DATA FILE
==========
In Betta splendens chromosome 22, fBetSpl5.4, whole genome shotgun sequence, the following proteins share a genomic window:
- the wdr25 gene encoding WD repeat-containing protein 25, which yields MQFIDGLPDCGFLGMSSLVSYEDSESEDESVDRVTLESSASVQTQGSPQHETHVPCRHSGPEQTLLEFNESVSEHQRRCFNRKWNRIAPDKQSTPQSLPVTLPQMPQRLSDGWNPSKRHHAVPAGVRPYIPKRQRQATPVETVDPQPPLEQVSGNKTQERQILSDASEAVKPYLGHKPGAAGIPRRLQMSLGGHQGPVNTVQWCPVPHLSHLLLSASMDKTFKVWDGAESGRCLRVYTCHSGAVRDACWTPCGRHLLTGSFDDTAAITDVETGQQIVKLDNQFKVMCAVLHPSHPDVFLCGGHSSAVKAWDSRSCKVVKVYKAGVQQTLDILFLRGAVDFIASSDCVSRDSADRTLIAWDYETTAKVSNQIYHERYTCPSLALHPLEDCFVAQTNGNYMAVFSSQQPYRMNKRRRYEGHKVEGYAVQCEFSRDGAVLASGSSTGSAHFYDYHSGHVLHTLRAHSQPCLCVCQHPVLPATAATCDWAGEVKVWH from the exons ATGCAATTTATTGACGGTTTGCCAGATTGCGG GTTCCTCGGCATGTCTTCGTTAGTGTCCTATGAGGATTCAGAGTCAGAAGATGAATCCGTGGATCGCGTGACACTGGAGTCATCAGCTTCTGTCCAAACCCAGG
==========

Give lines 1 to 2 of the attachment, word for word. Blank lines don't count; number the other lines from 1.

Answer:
In Betta splendens chromosome 22, fBetSpl5.4, whole genome shotgun sequence, the following proteins share a genomic window:
- the wdr25 gene encoding WD repeat-containing protein 25, which yields MQFIDGLPDCGFLGMSSLVSYEDSESEDESVDRVTLESSASVQTQGSPQHETHVPCRHSGPEQTLLEFNESVSEHQRRCFNRKWNRIAPDKQSTPQSLPVTLPQMPQRLSDGWNPSKRHHAVPAGVRPYIPKRQRQATPVETVDPQPPLEQVSGNKTQERQILSDASEAVKPYLGHKPGAAGIPRRLQMSLGGHQGPVNTVQWCPVPHLSHLLLSASMDKTFKVWDGAESGRCLRVYTCHSGAVRDACWTPCGRHLLTGSFDDTAAITDVETGQQIVKLDNQFKVMCAVLHPSHPDVFLCGGHSSAVKAWDSRSCKVVKVYKAGVQQTLDILFLRGAVDFIASSDCVSRDSADRTLIAWDYETTAKVSNQIYHERYTCPSLALHPLEDCFVAQTNGNYMAVFSSQQPYRMNKRRRYEGHKVEGYAVQCEFSRDGAVLASGSSTGSAHFYDYHSGHVLHTLRAHSQPCLCVCQHPVLPATAATCDWAGEVKVWH from the exons ATGCAATTTATTGACGGTTTGCCAGATTGCGG GTTCCTCGGCATGTCTTCGTTAGTGTCCTATGAGGATTCAGAGTCAGAAGATGAATCCGTGGATCGCGTGACACTGGAGTCATCAGCTTCTGTCCAAACCCAGG